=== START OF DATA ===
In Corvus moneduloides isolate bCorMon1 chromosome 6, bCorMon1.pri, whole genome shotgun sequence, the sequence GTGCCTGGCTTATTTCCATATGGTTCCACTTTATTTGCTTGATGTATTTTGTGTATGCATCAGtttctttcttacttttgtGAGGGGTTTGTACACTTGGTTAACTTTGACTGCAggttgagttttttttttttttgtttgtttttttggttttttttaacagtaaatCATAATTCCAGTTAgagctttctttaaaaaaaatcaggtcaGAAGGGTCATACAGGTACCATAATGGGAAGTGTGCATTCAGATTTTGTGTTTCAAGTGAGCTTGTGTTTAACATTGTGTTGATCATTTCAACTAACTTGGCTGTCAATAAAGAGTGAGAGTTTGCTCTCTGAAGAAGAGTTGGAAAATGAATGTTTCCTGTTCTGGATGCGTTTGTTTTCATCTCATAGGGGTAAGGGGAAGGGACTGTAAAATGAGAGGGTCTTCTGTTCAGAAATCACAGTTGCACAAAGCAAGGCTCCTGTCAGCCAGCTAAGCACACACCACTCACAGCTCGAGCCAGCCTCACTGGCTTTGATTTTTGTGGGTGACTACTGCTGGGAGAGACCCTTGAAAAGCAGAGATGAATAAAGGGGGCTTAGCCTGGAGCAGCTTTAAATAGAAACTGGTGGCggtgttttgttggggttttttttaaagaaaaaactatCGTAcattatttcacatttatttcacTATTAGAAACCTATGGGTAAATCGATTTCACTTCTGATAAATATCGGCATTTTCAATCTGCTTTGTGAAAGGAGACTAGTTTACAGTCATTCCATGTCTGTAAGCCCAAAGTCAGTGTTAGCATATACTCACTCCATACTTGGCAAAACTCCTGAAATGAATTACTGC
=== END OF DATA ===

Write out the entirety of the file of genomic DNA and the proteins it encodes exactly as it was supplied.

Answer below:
In Corvus moneduloides isolate bCorMon1 chromosome 6, bCorMon1.pri, whole genome shotgun sequence, the sequence GTGCCTGGCTTATTTCCATATGGTTCCACTTTATTTGCTTGATGTATTTTGTGTATGCATCAGtttctttcttacttttgtGAGGGGTTTGTACACTTGGTTAACTTTGACTGCAggttgagttttttttttttttgtttgtttttttggttttttttaacagtaaatCATAATTCCAGTTAgagctttctttaaaaaaaatcaggtcaGAAGGGTCATACAGGTACCATAATGGGAAGTGTGCATTCAGATTTTGTGTTTCAAGTGAGCTTGTGTTTAACATTGTGTTGATCATTTCAACTAACTTGGCTGTCAATAAAGAGTGAGAGTTTGCTCTCTGAAGAAGAGTTGGAAAATGAATGTTTCCTGTTCTGGATGCGTTTGTTTTCATCTCATAGGGGTAAGGGGAAGGGACTGTAAAATGAGAGGGTCTTCTGTTCAGAAATCACAGTTGCACAAAGCAAGGCTCCTGTCAGCCAGCTAAGCACACACCACTCACAGCTCGAGCCAGCCTCACTGGCTTTGATTTTTGTGGGTGACTACTGCTGGGAGAGACCCTTGAAAAGCAGAGATGAATAAAGGGGGCTTAGCCTGGAGCAGCTTTAAATAGAAACTGGTGGCggtgttttgttggggttttttttaaagaaaaaactatCGTAcattatttcacatttatttcacTATTAGAAACCTATGGGTAAATCGATTTCACTTCTGATAAATATCGGCATTTTCAATCTGCTTTGTGAAAGGAGACTAGTTTACAGTCATTCCATGTCTGTAAGCCCAAAGTCAGTGTTAGCATATACTCACTCCATACTTGGCAAAACTCCTGAAATGAATTACTGC